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Garden Diary for April 2014

April’s fool’s day is over and April weather started! Gorgeous yesterday, the warmest day so far; horrible today! Well, no reason to mourn, there is plenty of work to be done inside the glasshouse at the moment.
Our potting benches are nearly overflowing with trays and we need a very strict time table to get through the whole lot. Once potted on and left few days inside the glasshouse the more hardy plants will be moved out under the coldframes.

Pic1 ‘Potting time’
Pic1 ‘Potting time’
Pic2 Coldframes
Pic2 Coldframes

Our willow nursery got a hard cutting back last week. The fresh willow will be used to repair our willow structure outside the teahouse and for supports for the next generation of sweet peas. Dried willow will be later on used in our Herbaceous Border to support taller varieties of perennials.

Pic3 Harvested & graded willow
Pic3 Harvested & graded willow

Our vegetable garden is getting planted up bit by bit. The dark soil in the freshly rotovated plots looks very fertile and clean and it is hard to imagine that only in a couple of weeks most plots will be covered with all kind of crops.

Pic4 Newly planted potato plot
Pic4 Newly planted potato plot
Pic5 Broad beans waiting to be planted
Pic5 Broad beans waiting to be planted

We also prepared new ridges and planted out our heritage varieties of strawberries. The variety ‘Royal Sovereign’ (Fragasia x ananassa) dating from 1892, was bred by Thomas Laxton, who can be considered the ‘father’ of the modern strawberry. We also planted a couple of the wild or wood strawberries (Fragaria vesca), which has much smaller fruits. The wild strawberry was the predecessor of the modern strawberry and was bred the first time in Brittany in France around 1750.

Pic6 Newly planted Strawberry ridges
Pic6 Newly planted Strawberry ridges

Finally the main bulk of our spring flowers emerged and started to flower nicely throughout the flower garden.
Fritillaria imperalis ’Aurora’, the orange flowering Crown Imperial and ‘Maxima Lutea’, the yellow variety are just starting to open up their huge flower heads. We actually had to move the orange one inside the vinery for shelter. They were planted in terracotta pots and were not stable enough to be left out during strong winds. We also staked all the flower stems for support.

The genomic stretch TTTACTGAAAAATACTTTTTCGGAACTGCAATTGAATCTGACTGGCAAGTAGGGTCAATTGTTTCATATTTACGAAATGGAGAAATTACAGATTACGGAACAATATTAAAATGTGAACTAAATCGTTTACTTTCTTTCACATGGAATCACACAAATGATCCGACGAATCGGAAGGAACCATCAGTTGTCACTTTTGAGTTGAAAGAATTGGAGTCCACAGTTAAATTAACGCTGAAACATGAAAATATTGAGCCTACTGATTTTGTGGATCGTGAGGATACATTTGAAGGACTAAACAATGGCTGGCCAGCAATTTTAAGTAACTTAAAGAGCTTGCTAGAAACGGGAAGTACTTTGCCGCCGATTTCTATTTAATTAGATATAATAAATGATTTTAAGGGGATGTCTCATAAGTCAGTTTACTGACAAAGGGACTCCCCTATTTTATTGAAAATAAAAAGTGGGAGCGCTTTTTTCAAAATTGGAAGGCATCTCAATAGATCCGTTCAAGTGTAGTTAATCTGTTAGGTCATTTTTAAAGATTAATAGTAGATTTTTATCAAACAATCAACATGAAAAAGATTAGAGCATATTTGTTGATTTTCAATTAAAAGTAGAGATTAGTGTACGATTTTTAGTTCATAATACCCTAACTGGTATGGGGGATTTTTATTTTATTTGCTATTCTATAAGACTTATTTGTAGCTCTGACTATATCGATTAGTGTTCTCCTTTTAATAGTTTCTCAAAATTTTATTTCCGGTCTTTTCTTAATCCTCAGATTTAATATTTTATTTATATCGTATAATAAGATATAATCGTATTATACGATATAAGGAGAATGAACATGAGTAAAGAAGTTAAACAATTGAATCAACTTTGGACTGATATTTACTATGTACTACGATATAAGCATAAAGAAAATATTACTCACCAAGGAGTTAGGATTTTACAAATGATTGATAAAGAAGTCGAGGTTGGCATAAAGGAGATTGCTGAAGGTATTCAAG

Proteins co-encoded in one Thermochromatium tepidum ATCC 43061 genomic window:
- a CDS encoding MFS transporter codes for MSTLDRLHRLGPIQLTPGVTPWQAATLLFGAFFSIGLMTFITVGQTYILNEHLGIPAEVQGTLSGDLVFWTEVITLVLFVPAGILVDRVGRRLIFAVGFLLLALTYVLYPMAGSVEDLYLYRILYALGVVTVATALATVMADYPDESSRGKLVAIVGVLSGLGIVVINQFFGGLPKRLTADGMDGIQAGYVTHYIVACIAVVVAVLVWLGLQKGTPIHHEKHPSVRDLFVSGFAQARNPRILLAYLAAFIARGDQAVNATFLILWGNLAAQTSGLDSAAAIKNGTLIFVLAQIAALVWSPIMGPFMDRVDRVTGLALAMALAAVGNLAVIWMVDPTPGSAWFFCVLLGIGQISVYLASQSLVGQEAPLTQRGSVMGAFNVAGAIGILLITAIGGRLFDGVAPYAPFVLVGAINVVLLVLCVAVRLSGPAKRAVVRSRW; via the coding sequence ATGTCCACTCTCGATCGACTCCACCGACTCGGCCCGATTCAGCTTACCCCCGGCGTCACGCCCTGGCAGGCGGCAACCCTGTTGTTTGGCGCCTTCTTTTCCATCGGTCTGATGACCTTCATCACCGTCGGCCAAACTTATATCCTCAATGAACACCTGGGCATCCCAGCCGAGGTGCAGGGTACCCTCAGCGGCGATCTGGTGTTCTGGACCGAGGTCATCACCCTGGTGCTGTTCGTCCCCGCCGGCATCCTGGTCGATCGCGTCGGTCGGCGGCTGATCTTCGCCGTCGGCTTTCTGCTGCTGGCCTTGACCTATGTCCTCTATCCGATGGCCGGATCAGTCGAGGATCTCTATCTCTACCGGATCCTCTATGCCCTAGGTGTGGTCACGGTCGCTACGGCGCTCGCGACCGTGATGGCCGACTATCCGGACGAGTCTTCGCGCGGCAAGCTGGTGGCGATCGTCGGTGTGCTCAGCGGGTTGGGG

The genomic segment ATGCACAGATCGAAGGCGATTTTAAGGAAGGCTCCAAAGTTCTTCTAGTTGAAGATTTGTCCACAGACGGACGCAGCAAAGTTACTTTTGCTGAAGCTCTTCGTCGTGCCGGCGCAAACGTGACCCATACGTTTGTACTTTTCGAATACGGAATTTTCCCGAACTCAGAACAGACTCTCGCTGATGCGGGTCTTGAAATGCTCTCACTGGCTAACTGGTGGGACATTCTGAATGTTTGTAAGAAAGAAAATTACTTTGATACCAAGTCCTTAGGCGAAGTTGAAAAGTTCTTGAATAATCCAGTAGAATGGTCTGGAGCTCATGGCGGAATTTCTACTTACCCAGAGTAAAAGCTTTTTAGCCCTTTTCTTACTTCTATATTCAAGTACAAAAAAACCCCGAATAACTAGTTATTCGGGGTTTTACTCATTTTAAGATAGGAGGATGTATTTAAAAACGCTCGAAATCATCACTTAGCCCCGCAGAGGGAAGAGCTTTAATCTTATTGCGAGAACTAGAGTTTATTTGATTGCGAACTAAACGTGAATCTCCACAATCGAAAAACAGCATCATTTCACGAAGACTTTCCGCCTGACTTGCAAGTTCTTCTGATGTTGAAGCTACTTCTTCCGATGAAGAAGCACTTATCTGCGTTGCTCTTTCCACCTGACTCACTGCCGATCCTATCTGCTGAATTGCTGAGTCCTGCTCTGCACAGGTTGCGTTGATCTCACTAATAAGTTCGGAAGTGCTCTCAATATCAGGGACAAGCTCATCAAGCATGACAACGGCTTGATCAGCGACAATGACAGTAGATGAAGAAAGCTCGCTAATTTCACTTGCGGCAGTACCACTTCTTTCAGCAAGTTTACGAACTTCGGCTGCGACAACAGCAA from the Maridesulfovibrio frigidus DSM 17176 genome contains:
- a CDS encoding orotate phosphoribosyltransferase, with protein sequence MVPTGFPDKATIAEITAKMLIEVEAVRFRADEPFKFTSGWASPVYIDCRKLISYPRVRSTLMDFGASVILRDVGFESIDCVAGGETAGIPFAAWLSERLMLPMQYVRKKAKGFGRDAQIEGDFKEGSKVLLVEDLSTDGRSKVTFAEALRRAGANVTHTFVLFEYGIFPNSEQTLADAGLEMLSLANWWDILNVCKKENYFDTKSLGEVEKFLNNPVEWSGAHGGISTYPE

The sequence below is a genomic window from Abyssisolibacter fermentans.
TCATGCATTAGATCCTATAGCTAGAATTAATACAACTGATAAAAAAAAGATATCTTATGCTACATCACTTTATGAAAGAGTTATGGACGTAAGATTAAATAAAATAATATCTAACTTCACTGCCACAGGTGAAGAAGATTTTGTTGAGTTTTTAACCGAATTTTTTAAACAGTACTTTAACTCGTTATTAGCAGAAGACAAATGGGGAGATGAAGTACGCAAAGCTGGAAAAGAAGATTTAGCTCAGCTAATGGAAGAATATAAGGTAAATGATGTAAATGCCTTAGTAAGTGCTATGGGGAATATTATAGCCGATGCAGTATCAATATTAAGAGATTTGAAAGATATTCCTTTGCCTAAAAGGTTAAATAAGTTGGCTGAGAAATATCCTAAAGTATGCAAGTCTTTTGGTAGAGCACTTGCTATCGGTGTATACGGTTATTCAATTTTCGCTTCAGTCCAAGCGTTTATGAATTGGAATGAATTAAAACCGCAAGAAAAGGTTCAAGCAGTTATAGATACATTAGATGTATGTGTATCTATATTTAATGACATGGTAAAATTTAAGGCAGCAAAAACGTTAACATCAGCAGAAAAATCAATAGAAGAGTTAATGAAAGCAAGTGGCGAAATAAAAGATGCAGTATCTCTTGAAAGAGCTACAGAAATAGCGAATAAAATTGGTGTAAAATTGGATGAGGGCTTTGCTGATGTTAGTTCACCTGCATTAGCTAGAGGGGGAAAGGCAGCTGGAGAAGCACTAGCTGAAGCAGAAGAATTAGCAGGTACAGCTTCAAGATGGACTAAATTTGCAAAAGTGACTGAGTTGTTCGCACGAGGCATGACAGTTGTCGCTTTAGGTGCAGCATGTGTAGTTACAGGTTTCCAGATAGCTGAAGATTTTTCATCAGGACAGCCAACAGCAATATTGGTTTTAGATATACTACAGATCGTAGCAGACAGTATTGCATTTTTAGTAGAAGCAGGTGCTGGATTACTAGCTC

Pic7 Crown Imperial ‘Aurora’
Pic7 Crown Imperial ‘Aurora’
Pic8 Crown Imperial ‘Maxima Lutea’
Pic8 Crown Imperial ‘Maxima Lutea’

Also the yellow flowering Hyacinth ‘City of Haarlem, dating back to 1893, Fritillaria meleagris (Snake heads fritillaria) and Narcissus ‘Butter & Eggs’ add to the flowering display at the moment.

Pic9 Hyacinth ‘City of Haarlem’
Pic9 Hyacinth ‘City of Haarlem’
Pic10 Narcissus ‘Butter & Eggs’
Pic10 Narcissus ‘Butter & Eggs’
Pic11 Snake heads fritillaria
Pic11 Snake heads fritillaria

The frosty nights are over (so I hope!) and we started to move out tender plants like palms. The sheltered space inside the vinery is needed for pelargoniums and fuchsias.

Pic12 Tender plants enjoy fresh air
Pic12 Tender plants enjoy fresh air

The herbaceous border is also getting a makeover. Tidied, top dressed with our own well-rotted compost and fed with chicken manure…the new growing season can start!

Pic13 Herbaceous border is getting manured
Pic13 Herbaceous border is getting manured

There a plenty of spring flowers on the grounds of Kylemore leading to the Walled Garden, too. Just in front of our crafty shop is a nice window box with a selection of colourful bedding plants. This is easy enough to achieve and everybody can create a spring feeling at home by planting up all types of boxes, buckets or pots with a variety of spring bulbs and plants.

Pic14 Spring display at the Kylemore Craft Shop
Pic14 Spring display at the Kylemore Craft Shop

Your Head Gardener
Anja Gohlke

Things you can do in your garden in April:

To Sow / Propagate:

~ Continue potting on and harden off bedding plants
~ Continue sowing later summer beddings
~ Sow Tomatoes and Cucumber in modules
~ Continue sowing lettuce for succession planting
~ Sow carrots in situ later in the month

To plant:
~ Plant out sweet peas and put up climbing supports
~ Plant out peas, mangetouts and spring onion
~ Plant main crop potatoes
~ Plant herbaceous plants

To maintain & prune & feed:
~ Clean and prepare Hanging Baskets for May planting
~ Continue lawn care like aerating and sanding, feeding and weeding
~ Sow new lawns or top dress and resow damaged patches
~ Start to trim formal box and fuchsia hedges